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Building a Shower Timer with an ESP8266

Building a Shower Timer with an ESP8266
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  • Close water valve by controlling 2 relays connected // to ball valve motor
  • void webServerHandleCycleCmd() { g_HttpServer.send(200, “text/plain”, “Cycling water valve” ); // Set the Flash water variable to true.
  • Valve is Opened” : “Valve is Closed”; message += ” : “; for(int idx = 0; idx < MONITOR_MINS; idx++) { message += g_Rpms[idx]; message += " "; } message += " \n"; message += "Commands : /open /close /update /cycle /reset\n"; g_HttpServer.send(200, "text/plain", message ); }
  • // // Hot Water monitoring system installed at the intake of a hot water tank.
  • An electrically operated ball valve is installed on the supply side of my hot water tank and paired with a water flowmeter.

Building a Shower Timer with an ESP8266 | Patrick Walsh

@ESP8266: Building a Shower Timer with an ESP8266
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#IoT

Dads, you too can enjoy that warm trickling feeling of a hot shower once again without rising at the crack of dawn. Necessity is the mother of invention, and in my house, with two teenage daughters, I had to end the curse of cold morning showers by building a shower timer that I installed on my hot-water tank.

An electrically operated ball valve is installed on the supply side of my hot water tank and paired with a water flowmeter. A small microcontroller device monitors the amount of time during which the water is passing through the tank. When the allotted time is reached, the valve is temporarily cycled off and on for a few seconds to warn the person taking a shower that her time is up.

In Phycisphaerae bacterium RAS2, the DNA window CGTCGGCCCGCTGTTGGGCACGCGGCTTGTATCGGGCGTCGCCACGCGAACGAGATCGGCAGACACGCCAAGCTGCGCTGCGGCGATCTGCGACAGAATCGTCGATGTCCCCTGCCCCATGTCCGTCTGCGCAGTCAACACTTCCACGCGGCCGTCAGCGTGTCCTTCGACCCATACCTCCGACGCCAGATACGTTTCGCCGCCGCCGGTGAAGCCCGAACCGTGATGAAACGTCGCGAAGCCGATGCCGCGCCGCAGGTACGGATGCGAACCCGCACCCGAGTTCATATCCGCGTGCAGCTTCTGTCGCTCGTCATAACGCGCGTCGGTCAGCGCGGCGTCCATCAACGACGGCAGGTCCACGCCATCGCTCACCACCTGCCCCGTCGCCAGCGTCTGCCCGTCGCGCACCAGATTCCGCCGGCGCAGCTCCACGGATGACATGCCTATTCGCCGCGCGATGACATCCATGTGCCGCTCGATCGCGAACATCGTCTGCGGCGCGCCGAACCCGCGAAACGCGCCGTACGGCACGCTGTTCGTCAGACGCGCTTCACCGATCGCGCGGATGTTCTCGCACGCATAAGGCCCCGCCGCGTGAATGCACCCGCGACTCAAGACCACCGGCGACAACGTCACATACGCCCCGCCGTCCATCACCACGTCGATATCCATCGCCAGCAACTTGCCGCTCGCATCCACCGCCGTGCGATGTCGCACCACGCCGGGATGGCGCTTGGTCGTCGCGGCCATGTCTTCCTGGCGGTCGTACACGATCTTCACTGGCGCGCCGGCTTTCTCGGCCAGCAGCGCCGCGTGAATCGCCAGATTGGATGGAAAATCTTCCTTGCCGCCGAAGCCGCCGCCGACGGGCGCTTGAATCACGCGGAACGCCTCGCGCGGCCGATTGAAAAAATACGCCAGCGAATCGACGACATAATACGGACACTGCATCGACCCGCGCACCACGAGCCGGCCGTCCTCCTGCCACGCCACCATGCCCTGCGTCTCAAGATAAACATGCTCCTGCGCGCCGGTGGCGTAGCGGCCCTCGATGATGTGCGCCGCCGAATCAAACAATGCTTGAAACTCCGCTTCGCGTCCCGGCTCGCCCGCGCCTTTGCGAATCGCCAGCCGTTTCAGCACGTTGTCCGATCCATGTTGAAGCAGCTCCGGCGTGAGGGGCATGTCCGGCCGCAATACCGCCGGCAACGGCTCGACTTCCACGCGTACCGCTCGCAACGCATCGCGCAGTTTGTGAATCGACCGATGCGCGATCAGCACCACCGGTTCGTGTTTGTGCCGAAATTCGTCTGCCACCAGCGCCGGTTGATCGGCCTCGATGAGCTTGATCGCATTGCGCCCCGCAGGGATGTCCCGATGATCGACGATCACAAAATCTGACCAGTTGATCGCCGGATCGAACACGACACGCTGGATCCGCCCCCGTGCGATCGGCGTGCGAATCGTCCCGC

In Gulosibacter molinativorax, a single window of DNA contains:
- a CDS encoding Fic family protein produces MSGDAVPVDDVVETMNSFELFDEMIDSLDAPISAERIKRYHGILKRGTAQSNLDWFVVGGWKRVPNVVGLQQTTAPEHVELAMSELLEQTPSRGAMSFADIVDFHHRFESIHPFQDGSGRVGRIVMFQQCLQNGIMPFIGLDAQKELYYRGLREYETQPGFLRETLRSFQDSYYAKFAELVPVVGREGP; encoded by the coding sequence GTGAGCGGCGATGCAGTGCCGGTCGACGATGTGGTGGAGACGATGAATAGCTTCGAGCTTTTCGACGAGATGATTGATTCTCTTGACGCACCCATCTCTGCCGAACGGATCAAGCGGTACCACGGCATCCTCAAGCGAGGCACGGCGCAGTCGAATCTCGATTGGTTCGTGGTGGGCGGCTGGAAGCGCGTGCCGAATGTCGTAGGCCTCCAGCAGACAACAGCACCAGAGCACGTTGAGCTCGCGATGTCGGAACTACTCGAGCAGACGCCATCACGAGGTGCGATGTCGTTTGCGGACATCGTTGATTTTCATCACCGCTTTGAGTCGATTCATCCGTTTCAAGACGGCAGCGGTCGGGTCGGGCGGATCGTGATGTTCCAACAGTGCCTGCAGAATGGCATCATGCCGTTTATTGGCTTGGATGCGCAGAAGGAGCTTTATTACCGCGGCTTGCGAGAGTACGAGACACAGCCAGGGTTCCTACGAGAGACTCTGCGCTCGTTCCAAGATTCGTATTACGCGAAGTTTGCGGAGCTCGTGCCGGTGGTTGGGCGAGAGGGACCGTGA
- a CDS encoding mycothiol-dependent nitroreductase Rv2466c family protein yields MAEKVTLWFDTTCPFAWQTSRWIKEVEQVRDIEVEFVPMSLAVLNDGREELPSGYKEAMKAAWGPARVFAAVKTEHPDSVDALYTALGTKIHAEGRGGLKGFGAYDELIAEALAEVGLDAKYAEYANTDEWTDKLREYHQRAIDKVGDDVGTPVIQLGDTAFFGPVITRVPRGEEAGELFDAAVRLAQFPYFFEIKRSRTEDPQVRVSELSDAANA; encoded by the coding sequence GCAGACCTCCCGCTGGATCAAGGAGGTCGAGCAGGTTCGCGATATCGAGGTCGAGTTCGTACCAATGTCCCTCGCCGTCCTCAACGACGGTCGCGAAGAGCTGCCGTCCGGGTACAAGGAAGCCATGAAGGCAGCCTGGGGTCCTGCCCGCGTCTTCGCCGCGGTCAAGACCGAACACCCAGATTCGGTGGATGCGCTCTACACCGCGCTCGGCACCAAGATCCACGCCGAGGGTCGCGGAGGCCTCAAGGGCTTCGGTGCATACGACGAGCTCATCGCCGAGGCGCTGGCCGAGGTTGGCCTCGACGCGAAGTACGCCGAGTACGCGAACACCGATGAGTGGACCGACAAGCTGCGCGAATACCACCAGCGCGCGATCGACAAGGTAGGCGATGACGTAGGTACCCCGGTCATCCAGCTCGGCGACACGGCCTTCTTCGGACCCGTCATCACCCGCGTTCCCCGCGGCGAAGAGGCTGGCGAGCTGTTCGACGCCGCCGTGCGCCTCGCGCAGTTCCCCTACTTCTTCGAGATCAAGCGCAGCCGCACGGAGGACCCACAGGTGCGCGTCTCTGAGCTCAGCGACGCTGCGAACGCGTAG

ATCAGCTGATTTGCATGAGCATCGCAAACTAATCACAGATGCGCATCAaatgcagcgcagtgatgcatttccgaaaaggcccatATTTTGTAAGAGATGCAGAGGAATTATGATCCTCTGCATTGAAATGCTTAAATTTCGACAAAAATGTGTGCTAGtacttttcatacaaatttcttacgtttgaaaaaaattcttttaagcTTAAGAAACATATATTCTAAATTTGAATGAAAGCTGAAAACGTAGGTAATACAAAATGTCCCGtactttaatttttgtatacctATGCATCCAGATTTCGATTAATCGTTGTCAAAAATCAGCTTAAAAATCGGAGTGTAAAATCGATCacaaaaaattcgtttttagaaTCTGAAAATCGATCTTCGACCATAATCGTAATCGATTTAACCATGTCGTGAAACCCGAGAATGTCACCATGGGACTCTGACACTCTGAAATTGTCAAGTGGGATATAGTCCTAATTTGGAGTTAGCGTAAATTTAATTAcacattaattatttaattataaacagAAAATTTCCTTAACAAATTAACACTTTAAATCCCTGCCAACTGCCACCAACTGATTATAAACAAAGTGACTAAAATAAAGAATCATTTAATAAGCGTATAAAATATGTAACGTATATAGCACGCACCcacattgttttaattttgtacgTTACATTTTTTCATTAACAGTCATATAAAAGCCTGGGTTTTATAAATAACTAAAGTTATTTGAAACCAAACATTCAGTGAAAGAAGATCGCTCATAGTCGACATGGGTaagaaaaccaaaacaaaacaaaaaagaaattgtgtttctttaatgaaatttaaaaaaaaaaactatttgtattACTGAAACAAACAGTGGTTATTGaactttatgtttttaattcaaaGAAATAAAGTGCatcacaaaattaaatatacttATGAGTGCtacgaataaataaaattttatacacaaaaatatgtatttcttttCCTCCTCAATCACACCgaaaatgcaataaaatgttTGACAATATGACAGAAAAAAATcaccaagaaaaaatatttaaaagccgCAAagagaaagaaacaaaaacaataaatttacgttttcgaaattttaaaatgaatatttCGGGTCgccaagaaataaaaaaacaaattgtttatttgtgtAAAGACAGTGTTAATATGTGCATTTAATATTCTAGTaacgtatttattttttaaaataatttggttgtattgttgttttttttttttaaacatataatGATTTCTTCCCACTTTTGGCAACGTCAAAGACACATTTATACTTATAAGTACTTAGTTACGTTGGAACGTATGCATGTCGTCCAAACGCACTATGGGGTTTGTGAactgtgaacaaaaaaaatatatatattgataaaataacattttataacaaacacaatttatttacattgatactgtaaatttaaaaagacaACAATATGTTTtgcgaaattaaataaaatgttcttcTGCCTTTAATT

For this project, I selected an Adafruit HUZZAH ESP8266 board, which is both cheap and packed with features that make it interesting to play with. First, it has WiFi capability, which allows it to be controlled remotely. This means that it can be initialized as an access point, which allows me to configure it to join a home network. Second, it can run a Web server to allow over-the-air updates: once the original wiring plan is installed, there is no further need to connect it through the USB port for updates. Third, it comes with a built-in voltage regulator, converting the 5V current from the power supply that drives the valve’s motor to a voltage that can be handled by the GPIO pins.

The logic is quite simple. An interrupt routine monitors the impulses generated by the flowmeter device. These impulses are accumulated while, every minute, a timer calls a callback routine that stores the accumulated impulses in an array which can hold up to 15 minutes of data. When all the cells in the array contain a value other than 0, the controller cycles the valve off and on

Building a Shower Timer with an ESP8266

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